Established in 1997, the Roth individual retirement account has long been a favored option for retirement savings due to its promise of tax-free withdrawals in retirement. To make the most of this type of account, it's essential to pay close attention to the rules. Archie Ponce, Optima's Executive Vice-President, is quoted in this article.Read More
Whether you’re traveling for a two-day business conference or a two-week vacation, you’re going to want to be sure your home is secure and safe from vandalism and break-ins while you are gone. Take the time to make sure your home and its contents remain safe while you're on vacation. Here are some important security do’s and don’ts that may be worth consideringRead More
excerpt from an article published in US News in which Archie Ponce, Optima's Executive Vice-President, was quoted
A SEP IRA is designed to help self-employed individuals and small business owners and their employees save for retirement. “SEP IRAs provide the self-employed business owner the ability to contribute a potentially larger amount than a traditional or Roth IRA,” says Archie Ponce, a certified financial planner and executive vice president of Optima Asset Management in Dallas. For 2019, the maximum amount an employer can contribute is set at $56,000 or 25 percent of compensation. That's significantly more than the $6,000 to $7,000 limit for traditional and Roth IRA contributions.
SEP IRAs can provide significant tax savings to small business owners. “The tax benefits to the employer are tax-deduction and tax-deferral benefits for the self-employed individual personally,” Ponce says. Employers can also take tax deductions on a business level for contributions made on behalf of employees.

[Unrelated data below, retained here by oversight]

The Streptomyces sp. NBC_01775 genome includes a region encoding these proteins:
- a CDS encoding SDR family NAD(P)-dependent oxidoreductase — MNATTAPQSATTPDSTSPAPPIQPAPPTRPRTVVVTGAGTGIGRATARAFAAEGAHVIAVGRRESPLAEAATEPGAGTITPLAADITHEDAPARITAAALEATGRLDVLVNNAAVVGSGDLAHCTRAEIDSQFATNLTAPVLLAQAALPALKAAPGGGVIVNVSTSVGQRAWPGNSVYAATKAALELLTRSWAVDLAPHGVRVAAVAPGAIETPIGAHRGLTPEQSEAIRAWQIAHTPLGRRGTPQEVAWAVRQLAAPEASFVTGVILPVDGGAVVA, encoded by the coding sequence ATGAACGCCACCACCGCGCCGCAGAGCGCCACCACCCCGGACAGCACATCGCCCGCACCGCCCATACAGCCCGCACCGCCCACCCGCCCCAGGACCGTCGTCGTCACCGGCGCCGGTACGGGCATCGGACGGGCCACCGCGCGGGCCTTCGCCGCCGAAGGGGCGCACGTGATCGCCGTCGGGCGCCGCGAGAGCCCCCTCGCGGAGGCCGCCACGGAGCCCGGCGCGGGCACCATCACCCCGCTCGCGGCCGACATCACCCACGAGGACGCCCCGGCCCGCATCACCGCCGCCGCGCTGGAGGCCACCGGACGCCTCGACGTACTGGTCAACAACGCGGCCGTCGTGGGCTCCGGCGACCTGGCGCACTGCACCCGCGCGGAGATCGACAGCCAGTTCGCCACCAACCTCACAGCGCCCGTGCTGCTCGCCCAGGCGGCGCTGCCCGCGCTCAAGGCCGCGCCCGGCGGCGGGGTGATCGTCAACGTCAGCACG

Before offering a SEP IRA to workers, you’ll want to check if they meet certain criteria. To be eligible for the account, employees must be at least 21 years old and have earned at least $600 in compensation during the current year. They also will need to have performed services for the company during three of the previous five calendar years. “Employers can be less restrictive on the eligibility but may not set requirements to be more restrictive,” Ponce says. So, if your employees meet the criteria, you’ll need to have an account for them. If they aren’t eligible and you still choose to include them in the plan, you may do so.
The article in it's entirety can be found hereRead More
Whether it’s sudden and unexpected or after an already lengthy ordeal, there’s nothing that can prepare you for losing your spouse. Grief and mourning affect each of us uniquely, but all widows and widowers share a painful dilemma: On the one hand, the world seems to demand rapid response to a barrage of critical questions – financial and otherwise. On the other hand, it’s usually a terrible time to be making big decisions, especially if they really can wait.
Here are some helpful handholds to hang onto if you have been recently widowed (or you know someone who has), plus preemptive steps to take if you’re reading this in happier times.Read More
The Basics of Investing: How predictable are market returns - (Part 3 of the 3-part series)Read More
The Basics of Investing: What are the different types of risk (Part 2 of the 3-part series)Read More
If there is a universal investment ideal, it is this: Every investor wants to buy low and sell high. What if we told you there is a disciplined process for doing just that, and staying on track toward your personal goals while you’re at it? Guess what? There is. It’s called rebalancing.Read More